As people increasingly rely on hospitals’ Emergency Departments to treat minor injuries, it has become more difficult for Emergency Physicians to identify dangerous and/or life-threatening issues. Physicians often use clinical decision rules to stratify patients in terms of risk— usually, these rules have been trialed with excellent methods at a specific site, then validated at multiple other sites. In some circumstances, the preponderance of evidence results in these rules being accepted as the standard of care.
There are hundreds of clinical decision rules and instruments, but in this article I will discuss a few very common ones that have become the current standard of care, and are used to evaluate patients who might have serious illness or injuries.
The Canadian Head CT Rule and the New Orleans Criteria are two rules for head trauma patients. Both attempt to reduce unnecessary radiation from CT scans by helping the physician determine which minor head injury patients may require a head CT, and which do not.
The Canadian Head CT rule suggests that head CTs should be performed for patients who meet any of the following criteria:
• 65 years or older
• Less than normal mental status 2 hours after injury
• Suspected open or depressed skull fracture
• Any sign of basal skull fracture (swelling/bleeding around the eyes, blood or clear fluid in the ear)
• Two or more episodes of vomiting
• 30 or more minutes of amnesia before impact
• Dangerous mechanism (pedestrian struck, ejection from motor vehicle, fall from 3+ feet or 5+ stairs)
The New Orleans Head CT Criteria suggests that head CTs should be performed for patients who meet any of the following criteria:
• 60 years or older
• Deficits in short-term memory
• Visible trauma above the clavicle
• Any episode of vomiting
• Drug or alcohol intoxication
Applying the rules to inappropriate patients is a common mistake made by physicians. Conversely, both the Canadian and New Orleans Head CT rules may prove insufficient— some patients are not covered by either rule because they fall outside the age range, or because they are on a medication for which there was not enough data in the study to derive conclusions (eg. a blood thinner). If either one of these rules supports no head CT after a head injury, that physician has a very strong case that the standard of care was met— even in the circumstance that a patient has a bad outcome.
The NEXUS and Canadian C-spine rules have similar goals— to decrease the level of radiation administered to patients with neck injuries. The NEXUS rule states that a patient does not require further imaging if he/she displays:
• No neurological deficit
• Normal mental status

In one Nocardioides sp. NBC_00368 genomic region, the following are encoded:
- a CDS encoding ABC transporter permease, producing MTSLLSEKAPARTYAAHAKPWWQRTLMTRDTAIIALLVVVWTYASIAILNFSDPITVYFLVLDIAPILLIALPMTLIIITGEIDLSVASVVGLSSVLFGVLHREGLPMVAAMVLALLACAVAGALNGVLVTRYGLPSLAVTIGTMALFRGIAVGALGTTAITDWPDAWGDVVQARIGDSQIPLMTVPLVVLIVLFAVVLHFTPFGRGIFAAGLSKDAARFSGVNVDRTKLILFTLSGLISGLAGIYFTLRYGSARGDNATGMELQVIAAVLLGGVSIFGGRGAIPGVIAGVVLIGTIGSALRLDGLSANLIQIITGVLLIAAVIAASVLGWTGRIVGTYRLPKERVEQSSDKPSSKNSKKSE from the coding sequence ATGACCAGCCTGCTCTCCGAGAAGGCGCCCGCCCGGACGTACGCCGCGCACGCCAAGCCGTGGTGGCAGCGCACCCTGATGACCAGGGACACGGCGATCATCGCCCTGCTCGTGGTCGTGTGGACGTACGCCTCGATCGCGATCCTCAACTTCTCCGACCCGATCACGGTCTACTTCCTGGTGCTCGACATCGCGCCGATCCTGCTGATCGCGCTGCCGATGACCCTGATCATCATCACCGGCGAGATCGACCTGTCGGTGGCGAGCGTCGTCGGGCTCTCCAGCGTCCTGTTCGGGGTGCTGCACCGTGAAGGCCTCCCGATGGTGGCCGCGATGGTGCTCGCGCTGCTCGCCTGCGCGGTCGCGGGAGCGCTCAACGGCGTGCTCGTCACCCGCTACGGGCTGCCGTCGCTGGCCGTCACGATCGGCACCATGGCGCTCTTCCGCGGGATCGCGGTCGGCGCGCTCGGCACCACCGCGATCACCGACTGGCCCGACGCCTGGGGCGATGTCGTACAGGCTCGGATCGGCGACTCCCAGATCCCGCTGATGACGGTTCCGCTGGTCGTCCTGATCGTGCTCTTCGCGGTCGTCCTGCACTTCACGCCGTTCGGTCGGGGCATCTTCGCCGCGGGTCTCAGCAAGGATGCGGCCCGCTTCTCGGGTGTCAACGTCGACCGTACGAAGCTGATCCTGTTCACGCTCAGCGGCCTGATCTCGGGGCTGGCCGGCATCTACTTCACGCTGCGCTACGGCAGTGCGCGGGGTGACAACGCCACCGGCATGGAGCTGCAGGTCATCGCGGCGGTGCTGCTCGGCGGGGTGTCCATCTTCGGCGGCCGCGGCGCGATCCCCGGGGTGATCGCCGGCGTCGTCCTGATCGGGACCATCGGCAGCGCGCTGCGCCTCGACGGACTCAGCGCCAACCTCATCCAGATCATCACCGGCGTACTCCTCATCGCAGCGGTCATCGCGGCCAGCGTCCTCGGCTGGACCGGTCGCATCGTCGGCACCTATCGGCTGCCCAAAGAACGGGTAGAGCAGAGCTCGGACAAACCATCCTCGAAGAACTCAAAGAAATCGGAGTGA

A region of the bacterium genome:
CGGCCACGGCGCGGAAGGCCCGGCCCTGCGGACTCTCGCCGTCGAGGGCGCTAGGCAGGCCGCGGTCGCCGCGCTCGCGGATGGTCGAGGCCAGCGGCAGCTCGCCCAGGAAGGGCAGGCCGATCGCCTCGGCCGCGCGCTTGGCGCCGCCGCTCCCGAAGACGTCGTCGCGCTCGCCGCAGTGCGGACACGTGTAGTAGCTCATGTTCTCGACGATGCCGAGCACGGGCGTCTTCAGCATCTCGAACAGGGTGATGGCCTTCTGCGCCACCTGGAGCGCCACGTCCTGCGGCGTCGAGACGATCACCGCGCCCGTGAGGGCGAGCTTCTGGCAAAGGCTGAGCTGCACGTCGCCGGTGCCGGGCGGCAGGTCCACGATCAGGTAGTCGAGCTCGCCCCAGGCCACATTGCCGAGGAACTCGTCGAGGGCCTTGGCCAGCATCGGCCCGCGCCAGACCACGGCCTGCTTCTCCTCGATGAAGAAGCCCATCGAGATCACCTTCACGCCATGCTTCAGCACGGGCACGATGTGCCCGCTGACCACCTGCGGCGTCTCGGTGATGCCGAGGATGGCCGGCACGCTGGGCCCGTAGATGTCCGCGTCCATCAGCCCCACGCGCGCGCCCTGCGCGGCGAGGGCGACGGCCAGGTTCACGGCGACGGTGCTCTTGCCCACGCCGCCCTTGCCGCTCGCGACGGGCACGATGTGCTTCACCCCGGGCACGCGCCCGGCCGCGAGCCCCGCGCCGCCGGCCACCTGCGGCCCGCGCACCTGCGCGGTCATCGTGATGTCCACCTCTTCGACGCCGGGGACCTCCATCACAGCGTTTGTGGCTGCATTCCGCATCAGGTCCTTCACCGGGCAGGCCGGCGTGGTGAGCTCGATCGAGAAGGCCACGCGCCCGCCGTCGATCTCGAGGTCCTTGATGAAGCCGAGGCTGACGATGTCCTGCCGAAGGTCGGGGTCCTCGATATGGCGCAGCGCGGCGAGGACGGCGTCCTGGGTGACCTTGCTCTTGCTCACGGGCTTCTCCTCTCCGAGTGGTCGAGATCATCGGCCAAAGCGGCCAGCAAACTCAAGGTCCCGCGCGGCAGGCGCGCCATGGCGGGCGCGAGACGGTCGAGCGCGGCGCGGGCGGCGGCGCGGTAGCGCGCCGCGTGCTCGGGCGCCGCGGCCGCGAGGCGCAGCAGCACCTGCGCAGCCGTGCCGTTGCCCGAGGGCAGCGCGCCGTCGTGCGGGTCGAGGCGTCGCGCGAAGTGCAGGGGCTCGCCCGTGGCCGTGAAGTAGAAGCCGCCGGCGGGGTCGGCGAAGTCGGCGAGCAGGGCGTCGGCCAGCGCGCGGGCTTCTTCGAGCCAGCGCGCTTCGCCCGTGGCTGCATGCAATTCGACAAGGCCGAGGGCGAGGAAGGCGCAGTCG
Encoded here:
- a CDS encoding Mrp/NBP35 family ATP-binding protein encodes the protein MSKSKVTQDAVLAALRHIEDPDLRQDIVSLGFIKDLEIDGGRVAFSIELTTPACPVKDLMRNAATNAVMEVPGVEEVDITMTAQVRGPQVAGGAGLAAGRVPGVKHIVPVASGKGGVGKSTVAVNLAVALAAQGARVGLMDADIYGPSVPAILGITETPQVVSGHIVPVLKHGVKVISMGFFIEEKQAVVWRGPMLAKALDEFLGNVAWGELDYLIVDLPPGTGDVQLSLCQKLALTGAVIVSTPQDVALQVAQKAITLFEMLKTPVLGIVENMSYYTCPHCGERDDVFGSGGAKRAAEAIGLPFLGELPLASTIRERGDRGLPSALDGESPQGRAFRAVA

• No midline spinal tenderness
• Not intoxicated
• No other major injury (eg. broken long bone) that could distract from their neck pain
The Canadian C-spine Rule suggests that no imaging is required if the patient is:
• Under 65 years old
• Has no extremity sensation abnormalities
• Did not have a dangerous mechanism of injury (eg. a rollover motor vehicle accident)
In addition, the patient must demonstrate one “low risk factor” in order to negate the need for imaging, such as sitting up in the ER, walking at any time, delayed neck pain, or no midline neck tenderness; and be able to move his/her neck 45 degrees to the left and right.
The NEXUS and Canadian C-spine rules can be applied incorrectly, similarly to the head CT criteria. Knowing the studies and the inclusion and exclusion criteria is key to applying these studies to an individual patient.
The HEART score helps determine which patients with chest pain are low-risk enough to send home, and is becoming popular enough to be considered a standard of care. Risk-stratification is done by evaluating:
• The patient’s history
• Number of risk factors for heart attacks
• A single troponin (a blood test that shows heart-muscle damage)
Patients with a score of 3 or less have a 0.9-1.7% risk of a negative cardiac outcome in 30 days. This is essentially as good, or better than, a stress test in establishing risks. Many physicians have taken this to mean that they can safely discharge patients with chest pain for follow-up with their primary care doctor after one troponin if the patient’s HEART score is less than 3.
HEART is quickly replacing one of the previous standards, the Cincinnati chest pain protocol, which initially required 4 sets of troponin lab tests every 3 hours. If all 4 of those labs were normal, then a Cardiology follow-up with a stress test within 72 hours was required. (This has been modified, with evidence, in some locations to include two troponins 3 hours apart, followed by cardiology follow-up for a stress test within 72 hours if both lab tests are normal).
Common errors in the application of the HEART score involve not taking into account all of a patient’s risk factors, or applying the scoring system to some patients with chest pain specifically excluded in the initial study or validation study (eg. patients with active congestive heart failure).
Since chest pain accounts for more than 20% of Emergency Physician malpractice liability, it is no wonder that multiple other scoring systems and tools exist to help Emergency Physicians mitigate the risk of a bad outcome.
Chest Pain and Shortness of Breath
The Pulmonary Embolism Rule-out Criteria (PERC) rule is used, and has become a standard of care, for ruling out a blood clot in the lung as a source of chest pain or shortness of breath. The PERC rule states that a patient has a 1.4%risk of a blood clot in the lungs in the next 90 days if he/she meets the following criteria: